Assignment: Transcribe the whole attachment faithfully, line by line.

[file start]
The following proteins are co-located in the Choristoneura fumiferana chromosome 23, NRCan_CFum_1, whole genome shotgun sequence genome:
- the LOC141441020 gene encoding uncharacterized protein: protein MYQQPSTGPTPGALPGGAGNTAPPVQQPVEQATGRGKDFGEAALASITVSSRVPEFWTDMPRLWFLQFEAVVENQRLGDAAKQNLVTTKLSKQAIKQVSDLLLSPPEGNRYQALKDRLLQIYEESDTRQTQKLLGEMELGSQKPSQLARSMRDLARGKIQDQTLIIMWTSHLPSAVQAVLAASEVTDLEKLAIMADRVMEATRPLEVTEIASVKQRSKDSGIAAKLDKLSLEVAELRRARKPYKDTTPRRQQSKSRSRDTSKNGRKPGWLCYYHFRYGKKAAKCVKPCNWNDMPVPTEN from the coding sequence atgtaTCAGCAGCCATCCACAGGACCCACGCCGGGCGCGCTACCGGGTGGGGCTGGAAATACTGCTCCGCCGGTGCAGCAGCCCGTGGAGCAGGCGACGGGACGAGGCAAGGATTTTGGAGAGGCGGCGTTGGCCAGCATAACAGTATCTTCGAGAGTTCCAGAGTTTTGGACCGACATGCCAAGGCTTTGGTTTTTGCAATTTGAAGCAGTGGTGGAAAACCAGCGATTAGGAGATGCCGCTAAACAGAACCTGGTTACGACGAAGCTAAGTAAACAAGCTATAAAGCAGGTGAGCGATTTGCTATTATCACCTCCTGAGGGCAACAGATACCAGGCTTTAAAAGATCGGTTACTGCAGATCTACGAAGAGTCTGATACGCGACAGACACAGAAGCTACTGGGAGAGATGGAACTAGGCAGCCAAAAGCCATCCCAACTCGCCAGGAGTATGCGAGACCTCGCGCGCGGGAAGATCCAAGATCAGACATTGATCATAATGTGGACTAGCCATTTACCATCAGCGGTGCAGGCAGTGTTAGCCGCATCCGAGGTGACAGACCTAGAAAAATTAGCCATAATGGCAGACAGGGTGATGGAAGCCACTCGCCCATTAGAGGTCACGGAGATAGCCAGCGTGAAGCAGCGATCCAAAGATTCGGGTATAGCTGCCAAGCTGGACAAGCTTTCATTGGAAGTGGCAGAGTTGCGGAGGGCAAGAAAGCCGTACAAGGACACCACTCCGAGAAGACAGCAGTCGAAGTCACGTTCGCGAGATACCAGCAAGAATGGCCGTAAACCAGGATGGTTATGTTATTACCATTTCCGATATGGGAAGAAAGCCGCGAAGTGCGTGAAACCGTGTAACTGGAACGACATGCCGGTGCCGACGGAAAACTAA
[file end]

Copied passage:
The following proteins are co-located in the Choristoneura fumiferana chromosome 23, NRCan_CFum_1, whole genome shotgun sequence genome:
- the LOC141441020 gene encoding uncharacterized protein: protein MYQQPSTGPTPGALPGGAGNTAPPVQQPVEQATGRGKDFGEAALASITVSSRVPEFWTDMPRLWFLQFEAVVENQRLGDAAKQNLVTTKLSKQAIKQVSDLLLSPPEGNRYQALKDRLLQIYEESDTRQTQKLLGEMELGSQKPSQLARSMRDLARGKIQDQTLIIMWTSHLPSAVQAVLAASEVTDLEKLAIMADRVMEATRPLEVTEIASVKQRSKDSGIAAKLDKLSLEVAELRRARKPYKDTTPRRQQSKSRSRDTSKNGRKPGWLCYYHFRYGKKAAKCVKPCNWNDMPVPTEN from the coding sequence atgtaTCAGCAGCCATCCACAGGACCCACGCCGGGCGCGCTACCGGGTGGGGCTGGAAATACTGCTCCGCCGGTGCAGCAGCCCGTGGAGCAGGCGACGGGACGAGGCAAGGATTTTGGAGAGGCGGCGTTGGCCAGCATAACAGTATCTTCGAGAGTTCCAGAGTTTTGGACCGACATGCCAAGGCTTTGGTTTTTGCAATTTGAAGCAGTGGTGGAAAACCAGCGATTAGGAGATGCCGCTAAACAGAACCTGGTTACGACGAAGCTAAGTAAACAAGCTATAAAGCAGGTGAGCGATTTGCTATTATCACCTCCTGAGGGCAACAGATACCAGGCTTTAAAAGATCGGTTACTGCAGATCTACGAAGAGTCTGATACGCGACAGACACAGAAGCTACTGGGAGAGATGGAACTAGGCAGCCAAAAGCCATCCCAACTCGCCAGGAGTATGCGAGACCTCGCGCGCGGGAAGATCCAAGATCAGACATTGATCATAATGTGGACTAGCCATTTACCATCAGCGGTGCAGGCAGTGTTAGCCGCATCCGAGGTGACAGACCTAGAAAAATTAGCCATAATGGCAGACAGGGTGATGGAAGCCACTCGCCCATTAGAGGTCACGGAGATAGCCAGCGTGAAGCAGCGATCCAAAGATTCGGGTATAGCTGCCAAGCTGGACAAGCTTTCATTGGAAGTGGCAGAGTTGCGGAGGGCAAGAAAGCCGTACAAGGACACCACTCCGAGAAGACAGCAGTCGAAGTCACGTTCGCGAGATACCAGCAAGAATGGCCGTAAACCAGGATGGTTATGTTATTACCATTTCCGATATGGGAAGAAAGCCGCGAAGTGCGTGAAACCGTGTAACTGGAACGACATGCCGGTGCCGACGGAAAACTAA